So really this was one of the lightest loadouts I’ve done for Dragon Con, ever.  This was actually going to be different for me, and I wasn’t quite sure how to feel about it: Taking an eternity to get down there, actually maybe doing con stuff for once, and only whipping out a robot when convenient. Who the hell would ever do THAT? Go to an entire 100,000+ attendance convention to do stuff that’s not build robots!?

I did a speed-run departing Monday night before the con (Now featuring actual speed!) down to the area of Fancy Gap, VA where, the next day, I jumped onto the Blue Ridge Parkway. I was more interested in the mountainous portions in North Carolina, more so than the scenery itself, so I elected to skip the portion in Virginia as well as not run the Skyline Drive park again. There were plenty of opportunities to take Vans Next to Nature photos.

This was somewhere in Western North Carolina. Where? Hell if I know. The group of motorcyclists in this same parking area didn’t seem to know either. It seems you’re not supposed to know, or pay attention, or care at all; just disappear into the woods and assume you’ll pop out the other side at some point.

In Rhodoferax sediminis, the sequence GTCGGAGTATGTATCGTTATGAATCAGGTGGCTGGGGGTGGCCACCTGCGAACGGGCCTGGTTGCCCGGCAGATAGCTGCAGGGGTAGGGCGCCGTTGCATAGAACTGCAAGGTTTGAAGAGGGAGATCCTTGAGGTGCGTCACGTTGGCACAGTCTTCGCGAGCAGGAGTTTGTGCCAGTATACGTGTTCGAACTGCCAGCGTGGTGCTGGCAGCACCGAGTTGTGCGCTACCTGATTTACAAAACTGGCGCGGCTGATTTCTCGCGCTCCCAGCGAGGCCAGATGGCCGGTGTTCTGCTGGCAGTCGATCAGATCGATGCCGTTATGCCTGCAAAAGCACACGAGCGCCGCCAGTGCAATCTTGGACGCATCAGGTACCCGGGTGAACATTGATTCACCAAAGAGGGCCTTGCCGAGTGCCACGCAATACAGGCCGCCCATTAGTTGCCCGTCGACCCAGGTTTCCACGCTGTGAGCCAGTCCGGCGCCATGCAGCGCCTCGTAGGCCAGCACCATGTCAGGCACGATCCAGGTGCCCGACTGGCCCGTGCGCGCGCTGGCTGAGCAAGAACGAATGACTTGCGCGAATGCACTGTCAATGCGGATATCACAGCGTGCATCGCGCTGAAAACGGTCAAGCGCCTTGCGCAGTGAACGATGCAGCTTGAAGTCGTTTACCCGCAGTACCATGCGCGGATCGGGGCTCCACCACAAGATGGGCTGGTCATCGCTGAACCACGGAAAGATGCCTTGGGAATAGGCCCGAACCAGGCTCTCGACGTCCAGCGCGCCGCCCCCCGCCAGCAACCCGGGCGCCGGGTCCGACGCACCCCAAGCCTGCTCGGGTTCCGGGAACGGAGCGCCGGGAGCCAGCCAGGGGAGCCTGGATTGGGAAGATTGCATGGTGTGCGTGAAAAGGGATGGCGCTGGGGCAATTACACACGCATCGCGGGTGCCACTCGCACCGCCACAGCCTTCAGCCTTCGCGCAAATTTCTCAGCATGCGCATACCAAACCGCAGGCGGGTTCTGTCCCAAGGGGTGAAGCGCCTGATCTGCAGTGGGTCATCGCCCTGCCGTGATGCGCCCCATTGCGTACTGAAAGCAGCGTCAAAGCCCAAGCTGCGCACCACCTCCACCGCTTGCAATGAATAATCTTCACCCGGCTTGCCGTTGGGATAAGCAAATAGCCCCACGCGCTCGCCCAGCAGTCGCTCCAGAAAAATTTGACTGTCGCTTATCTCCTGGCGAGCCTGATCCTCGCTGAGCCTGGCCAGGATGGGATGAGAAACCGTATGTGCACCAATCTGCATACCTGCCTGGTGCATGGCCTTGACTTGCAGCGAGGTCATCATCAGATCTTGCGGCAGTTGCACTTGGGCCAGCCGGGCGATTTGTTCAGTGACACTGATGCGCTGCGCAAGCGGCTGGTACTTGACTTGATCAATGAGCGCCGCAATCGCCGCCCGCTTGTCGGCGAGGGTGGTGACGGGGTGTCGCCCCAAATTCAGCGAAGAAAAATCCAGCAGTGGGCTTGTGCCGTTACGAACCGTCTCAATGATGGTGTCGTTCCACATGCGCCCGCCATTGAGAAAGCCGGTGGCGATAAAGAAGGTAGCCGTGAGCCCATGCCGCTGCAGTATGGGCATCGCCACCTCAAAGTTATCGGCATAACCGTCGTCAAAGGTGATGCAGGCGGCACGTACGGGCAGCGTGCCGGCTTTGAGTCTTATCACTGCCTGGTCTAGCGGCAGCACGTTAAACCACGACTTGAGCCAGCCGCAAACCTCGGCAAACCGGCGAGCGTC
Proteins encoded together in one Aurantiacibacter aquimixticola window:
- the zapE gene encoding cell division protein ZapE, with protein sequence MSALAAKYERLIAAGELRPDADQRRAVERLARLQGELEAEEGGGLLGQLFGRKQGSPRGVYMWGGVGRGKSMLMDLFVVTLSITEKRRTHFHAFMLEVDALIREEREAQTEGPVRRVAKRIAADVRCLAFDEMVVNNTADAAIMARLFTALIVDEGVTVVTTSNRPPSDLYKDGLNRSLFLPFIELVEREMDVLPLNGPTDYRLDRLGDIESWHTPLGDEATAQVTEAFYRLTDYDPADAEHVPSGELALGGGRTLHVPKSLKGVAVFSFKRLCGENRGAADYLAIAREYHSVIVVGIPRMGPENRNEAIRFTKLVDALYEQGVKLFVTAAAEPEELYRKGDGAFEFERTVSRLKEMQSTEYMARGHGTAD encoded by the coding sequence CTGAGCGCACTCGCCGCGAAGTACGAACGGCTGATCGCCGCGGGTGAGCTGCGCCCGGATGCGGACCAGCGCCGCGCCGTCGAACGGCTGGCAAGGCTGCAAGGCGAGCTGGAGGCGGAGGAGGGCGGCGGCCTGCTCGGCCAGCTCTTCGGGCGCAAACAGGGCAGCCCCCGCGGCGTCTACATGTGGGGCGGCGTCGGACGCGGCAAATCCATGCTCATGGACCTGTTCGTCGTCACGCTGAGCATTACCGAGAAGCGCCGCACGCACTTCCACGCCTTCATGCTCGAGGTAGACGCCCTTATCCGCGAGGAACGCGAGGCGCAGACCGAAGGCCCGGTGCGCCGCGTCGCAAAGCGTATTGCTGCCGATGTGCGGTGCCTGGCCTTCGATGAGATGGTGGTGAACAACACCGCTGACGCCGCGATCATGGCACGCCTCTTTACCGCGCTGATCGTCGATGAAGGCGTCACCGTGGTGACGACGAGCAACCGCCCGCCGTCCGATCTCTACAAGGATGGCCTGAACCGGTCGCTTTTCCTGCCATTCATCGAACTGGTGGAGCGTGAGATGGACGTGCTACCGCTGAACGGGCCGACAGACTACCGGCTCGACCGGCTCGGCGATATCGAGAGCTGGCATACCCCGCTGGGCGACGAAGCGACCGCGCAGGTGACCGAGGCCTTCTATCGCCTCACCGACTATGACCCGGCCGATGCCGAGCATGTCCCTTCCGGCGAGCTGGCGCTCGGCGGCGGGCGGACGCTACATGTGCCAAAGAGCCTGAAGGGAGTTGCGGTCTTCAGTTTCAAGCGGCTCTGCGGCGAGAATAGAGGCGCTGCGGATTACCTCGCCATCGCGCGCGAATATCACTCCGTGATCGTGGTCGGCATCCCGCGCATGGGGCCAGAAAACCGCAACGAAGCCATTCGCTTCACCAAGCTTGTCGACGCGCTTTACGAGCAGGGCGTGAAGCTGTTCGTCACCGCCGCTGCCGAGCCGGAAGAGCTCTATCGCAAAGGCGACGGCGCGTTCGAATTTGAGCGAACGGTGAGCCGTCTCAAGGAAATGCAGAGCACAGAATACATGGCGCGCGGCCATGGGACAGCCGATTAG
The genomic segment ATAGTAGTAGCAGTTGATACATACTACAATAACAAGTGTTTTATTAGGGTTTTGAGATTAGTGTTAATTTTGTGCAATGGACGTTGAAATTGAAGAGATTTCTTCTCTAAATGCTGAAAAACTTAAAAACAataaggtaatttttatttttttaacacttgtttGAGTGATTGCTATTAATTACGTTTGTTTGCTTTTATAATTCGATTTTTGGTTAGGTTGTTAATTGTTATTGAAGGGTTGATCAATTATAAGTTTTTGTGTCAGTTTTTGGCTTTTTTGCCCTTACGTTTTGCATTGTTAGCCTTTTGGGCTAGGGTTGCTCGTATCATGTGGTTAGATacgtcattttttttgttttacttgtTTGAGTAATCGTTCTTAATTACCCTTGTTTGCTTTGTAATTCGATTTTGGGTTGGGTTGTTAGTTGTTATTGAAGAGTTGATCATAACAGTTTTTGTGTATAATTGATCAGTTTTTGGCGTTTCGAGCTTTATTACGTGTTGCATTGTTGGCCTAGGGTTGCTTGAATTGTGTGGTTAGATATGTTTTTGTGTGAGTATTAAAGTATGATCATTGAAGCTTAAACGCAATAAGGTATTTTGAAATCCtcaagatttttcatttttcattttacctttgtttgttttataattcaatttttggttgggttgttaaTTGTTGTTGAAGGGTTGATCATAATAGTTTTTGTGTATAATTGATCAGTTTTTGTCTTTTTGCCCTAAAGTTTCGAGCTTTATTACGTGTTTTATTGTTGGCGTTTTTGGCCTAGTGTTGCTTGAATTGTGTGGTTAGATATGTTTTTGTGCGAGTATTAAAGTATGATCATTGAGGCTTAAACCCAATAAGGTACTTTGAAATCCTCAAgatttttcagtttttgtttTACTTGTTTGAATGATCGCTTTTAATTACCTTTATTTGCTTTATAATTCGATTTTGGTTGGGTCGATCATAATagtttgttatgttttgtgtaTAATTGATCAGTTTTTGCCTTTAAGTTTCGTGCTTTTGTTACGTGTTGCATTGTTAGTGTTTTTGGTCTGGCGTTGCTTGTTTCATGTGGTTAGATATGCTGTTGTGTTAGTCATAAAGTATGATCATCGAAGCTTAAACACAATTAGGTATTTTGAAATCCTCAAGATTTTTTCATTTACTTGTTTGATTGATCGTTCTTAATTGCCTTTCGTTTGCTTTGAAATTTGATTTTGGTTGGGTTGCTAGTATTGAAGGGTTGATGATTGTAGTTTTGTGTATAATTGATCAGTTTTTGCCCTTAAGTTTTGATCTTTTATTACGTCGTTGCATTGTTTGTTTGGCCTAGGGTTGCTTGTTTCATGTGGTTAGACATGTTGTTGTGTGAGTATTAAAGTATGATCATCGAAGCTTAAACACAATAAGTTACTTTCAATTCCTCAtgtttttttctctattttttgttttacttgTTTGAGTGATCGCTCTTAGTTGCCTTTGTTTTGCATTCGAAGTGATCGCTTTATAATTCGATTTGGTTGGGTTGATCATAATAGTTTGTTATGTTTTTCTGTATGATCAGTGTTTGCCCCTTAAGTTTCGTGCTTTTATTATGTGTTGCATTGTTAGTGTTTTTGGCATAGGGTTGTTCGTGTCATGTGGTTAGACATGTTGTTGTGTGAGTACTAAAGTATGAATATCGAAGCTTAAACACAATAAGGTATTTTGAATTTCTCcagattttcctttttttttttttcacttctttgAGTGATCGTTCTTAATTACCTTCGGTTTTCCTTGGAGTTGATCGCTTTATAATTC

I get it. Not as much as someone who actually likes Naturing would, but I do understand.

As night descended on Tuesday, I decided to call a stopping point in Little Swaziland Switzerland, a mountain resort town. This region is very popular with motorcycle tours, as can be seen with Mikuvan’s new and temporary friends here. When you need the size of a van with the cargo capacity of a motorcycle…. Polaris Slingshot. By the way, the NC222A loop around this area is absolutely fantastic. I’m sure it gets tiring if you have to drive it every day to go to work.

I lied. While I didn’t bring along a Markforged printer, I sure as hell did bring a printer in general! I grabbed my “derpy van of 3D printers” Flashforge to make some parts for…. something, on the way down. Yes, I ran it overnight in a hotel room. I ended up having to build a pillow fort around it so I could actually sleep.

By mid-afternoon Wednesday, I’d reached the outer limits of Asheville and….. decided to tap out.

Keep in mind the Blue Ridge Parkway are all very winding, slow 2-lane roads, and that’s no way to cover distance effectively. At some point, I actually had to reach Atlanta and check into my AirCNC.

I decided to express the rest of the way after a harrowing foot-to-the-floor 55mph 4000RPM, 3rd gear climb up the side of Mount Mitchell for what felt like 10 minutes straight. If there was one moment that I was going to blow up my freshly rebuilt engine, I felt like it was going to be right there, but it would have been worth it. Worse, I was low on fuel at that point – there are no gas stations on the BRP – and feared that the straight uphill pull was going to get cut short. I basically coasted down the rest of the way into Asheville to try and conserve fuel.